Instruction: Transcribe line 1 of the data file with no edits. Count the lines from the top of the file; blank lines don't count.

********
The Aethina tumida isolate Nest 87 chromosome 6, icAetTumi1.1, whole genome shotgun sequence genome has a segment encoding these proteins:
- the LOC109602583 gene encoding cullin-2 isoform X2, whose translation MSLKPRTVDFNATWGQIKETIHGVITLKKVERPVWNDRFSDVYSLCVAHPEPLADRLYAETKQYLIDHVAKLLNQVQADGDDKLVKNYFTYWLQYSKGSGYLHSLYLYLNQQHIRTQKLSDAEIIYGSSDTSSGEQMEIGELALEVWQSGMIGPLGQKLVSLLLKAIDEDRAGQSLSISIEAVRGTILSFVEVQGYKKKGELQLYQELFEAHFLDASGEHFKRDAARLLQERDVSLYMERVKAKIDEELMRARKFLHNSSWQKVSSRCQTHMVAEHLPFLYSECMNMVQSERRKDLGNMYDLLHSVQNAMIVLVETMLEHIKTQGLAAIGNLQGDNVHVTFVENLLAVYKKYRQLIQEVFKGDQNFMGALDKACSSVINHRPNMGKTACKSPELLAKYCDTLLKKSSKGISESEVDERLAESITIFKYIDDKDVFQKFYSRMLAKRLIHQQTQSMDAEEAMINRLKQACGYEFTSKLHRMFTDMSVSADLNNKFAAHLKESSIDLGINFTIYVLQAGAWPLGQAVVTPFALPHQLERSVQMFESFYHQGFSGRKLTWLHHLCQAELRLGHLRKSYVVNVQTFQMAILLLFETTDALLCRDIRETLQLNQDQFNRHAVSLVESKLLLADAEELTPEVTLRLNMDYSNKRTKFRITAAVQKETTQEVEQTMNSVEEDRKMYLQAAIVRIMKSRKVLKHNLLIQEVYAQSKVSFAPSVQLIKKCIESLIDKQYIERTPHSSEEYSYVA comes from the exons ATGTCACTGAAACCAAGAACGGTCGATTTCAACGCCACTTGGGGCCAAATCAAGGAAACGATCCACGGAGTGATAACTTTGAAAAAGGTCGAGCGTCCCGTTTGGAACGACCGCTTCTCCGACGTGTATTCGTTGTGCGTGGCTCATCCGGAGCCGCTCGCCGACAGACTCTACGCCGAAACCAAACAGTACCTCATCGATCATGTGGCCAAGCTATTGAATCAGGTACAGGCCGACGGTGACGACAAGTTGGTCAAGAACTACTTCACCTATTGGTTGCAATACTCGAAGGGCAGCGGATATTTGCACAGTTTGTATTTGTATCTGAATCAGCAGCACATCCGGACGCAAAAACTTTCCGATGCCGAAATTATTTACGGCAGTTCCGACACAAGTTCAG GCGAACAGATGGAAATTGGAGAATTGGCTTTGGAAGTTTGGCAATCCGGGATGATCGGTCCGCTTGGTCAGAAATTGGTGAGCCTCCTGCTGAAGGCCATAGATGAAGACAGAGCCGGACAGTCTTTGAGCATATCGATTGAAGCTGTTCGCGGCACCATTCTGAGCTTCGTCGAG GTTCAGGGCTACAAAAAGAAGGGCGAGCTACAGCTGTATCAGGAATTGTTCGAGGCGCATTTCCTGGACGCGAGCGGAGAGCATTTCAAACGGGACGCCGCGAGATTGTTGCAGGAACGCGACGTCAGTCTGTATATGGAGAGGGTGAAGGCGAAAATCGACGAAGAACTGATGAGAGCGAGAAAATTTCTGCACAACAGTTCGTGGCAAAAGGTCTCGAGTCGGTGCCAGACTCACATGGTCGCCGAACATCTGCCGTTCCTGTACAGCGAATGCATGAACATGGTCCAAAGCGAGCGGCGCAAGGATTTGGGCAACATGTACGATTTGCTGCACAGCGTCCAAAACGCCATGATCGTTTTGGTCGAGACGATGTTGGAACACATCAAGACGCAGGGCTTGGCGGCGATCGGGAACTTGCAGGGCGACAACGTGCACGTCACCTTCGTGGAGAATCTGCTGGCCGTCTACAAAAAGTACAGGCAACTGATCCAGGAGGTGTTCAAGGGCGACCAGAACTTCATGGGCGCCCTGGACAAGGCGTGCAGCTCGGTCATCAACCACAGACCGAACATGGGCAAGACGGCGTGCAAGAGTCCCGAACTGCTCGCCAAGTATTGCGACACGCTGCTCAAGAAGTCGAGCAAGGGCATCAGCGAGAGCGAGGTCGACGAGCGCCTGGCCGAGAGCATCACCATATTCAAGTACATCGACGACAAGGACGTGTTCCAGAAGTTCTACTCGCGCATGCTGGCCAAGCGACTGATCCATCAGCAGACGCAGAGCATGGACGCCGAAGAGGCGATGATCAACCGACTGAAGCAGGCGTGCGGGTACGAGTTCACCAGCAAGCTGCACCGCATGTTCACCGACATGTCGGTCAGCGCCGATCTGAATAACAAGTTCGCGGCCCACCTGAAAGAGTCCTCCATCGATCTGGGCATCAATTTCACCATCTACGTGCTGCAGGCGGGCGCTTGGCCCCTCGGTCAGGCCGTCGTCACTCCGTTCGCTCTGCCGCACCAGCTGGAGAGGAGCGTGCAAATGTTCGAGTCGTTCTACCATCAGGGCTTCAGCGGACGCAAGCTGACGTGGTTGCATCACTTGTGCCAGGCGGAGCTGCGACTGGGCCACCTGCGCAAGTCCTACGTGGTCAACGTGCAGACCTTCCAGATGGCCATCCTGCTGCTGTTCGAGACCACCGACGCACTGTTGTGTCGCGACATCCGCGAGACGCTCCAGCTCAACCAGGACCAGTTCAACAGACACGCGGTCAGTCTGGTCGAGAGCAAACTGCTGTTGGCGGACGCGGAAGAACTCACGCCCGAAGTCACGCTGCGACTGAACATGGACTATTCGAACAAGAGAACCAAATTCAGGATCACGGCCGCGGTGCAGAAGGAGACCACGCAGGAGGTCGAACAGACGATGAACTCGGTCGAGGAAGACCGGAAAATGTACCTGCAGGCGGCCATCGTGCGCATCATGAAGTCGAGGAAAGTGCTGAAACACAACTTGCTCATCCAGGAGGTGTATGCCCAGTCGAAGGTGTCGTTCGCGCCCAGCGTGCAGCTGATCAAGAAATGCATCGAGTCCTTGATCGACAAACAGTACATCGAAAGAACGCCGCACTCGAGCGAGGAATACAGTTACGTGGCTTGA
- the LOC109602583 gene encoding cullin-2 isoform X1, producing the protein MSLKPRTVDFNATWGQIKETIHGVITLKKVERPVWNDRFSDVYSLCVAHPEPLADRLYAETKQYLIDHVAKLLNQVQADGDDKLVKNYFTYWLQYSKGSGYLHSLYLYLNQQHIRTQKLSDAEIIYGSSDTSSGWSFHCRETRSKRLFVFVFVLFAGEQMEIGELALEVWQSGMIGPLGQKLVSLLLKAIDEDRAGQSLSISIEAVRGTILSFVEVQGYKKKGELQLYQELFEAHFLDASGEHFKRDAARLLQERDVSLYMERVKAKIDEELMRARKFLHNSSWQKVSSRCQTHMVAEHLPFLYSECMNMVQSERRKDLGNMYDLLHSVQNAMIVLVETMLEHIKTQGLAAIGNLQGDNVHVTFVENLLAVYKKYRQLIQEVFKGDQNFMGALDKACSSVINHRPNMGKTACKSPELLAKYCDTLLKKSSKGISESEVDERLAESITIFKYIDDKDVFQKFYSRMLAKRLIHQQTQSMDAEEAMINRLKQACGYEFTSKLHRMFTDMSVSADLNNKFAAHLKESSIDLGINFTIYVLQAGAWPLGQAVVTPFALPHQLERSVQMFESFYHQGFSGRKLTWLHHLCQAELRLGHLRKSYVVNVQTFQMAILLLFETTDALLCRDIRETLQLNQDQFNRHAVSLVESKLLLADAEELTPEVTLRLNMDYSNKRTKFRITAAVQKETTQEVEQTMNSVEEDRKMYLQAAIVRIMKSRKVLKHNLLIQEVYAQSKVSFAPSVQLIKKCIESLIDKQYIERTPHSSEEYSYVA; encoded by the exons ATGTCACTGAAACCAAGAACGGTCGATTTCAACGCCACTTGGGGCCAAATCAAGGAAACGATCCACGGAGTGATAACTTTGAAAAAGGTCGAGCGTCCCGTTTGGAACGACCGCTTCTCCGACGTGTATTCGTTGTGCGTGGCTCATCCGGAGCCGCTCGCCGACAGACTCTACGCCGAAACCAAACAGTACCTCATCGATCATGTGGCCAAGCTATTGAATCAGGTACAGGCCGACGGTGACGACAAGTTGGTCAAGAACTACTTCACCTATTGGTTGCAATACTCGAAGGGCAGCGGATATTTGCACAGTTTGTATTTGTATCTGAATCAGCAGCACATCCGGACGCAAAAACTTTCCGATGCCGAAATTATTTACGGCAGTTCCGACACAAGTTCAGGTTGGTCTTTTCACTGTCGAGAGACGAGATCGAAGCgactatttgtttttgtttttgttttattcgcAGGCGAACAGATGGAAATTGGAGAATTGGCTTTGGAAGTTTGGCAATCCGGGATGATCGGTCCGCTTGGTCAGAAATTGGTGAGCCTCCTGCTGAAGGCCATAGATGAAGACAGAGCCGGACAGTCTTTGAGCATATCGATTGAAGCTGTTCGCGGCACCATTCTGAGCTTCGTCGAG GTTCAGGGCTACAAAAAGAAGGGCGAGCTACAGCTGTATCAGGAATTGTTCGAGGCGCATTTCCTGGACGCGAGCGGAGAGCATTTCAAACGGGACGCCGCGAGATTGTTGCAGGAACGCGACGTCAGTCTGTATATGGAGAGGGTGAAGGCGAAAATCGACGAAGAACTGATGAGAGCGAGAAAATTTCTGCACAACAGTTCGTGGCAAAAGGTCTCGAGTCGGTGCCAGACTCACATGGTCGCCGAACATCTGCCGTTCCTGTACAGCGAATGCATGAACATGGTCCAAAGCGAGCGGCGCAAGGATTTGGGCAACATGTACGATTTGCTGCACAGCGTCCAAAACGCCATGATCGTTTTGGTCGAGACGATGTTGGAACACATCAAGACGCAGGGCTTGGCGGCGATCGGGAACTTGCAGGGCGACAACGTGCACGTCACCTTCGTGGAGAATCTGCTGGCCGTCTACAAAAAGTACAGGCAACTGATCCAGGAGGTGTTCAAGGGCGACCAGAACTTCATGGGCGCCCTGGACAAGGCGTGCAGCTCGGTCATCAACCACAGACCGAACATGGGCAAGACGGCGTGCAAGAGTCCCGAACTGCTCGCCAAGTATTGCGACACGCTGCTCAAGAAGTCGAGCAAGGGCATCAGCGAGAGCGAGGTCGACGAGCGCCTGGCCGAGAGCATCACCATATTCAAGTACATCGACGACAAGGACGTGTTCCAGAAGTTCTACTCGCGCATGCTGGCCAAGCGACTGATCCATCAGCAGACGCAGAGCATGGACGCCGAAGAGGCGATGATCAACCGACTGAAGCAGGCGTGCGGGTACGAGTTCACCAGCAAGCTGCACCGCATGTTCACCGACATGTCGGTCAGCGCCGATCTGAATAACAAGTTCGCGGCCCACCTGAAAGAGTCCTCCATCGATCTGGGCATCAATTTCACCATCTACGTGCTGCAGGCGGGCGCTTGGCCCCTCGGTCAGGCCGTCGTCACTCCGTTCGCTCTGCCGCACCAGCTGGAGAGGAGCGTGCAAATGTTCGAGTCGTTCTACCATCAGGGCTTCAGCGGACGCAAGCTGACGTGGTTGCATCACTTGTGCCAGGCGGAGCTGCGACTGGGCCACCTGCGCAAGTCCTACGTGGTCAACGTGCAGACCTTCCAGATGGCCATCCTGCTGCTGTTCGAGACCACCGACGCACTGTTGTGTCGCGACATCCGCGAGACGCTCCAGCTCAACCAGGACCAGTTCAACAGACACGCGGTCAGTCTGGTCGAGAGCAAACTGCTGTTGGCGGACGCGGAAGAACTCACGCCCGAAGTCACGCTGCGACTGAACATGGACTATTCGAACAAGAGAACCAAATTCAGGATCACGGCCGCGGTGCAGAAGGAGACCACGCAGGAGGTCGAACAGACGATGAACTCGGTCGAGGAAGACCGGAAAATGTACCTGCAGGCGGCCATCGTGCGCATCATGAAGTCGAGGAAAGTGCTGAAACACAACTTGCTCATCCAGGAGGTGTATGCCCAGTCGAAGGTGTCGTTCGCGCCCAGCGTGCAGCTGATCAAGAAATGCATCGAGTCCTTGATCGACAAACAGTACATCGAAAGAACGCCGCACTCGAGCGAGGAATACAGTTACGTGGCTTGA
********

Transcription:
The Aethina tumida isolate Nest 87 chromosome 6, icAetTumi1.1, whole genome shotgun sequence genome has a segment encoding these proteins: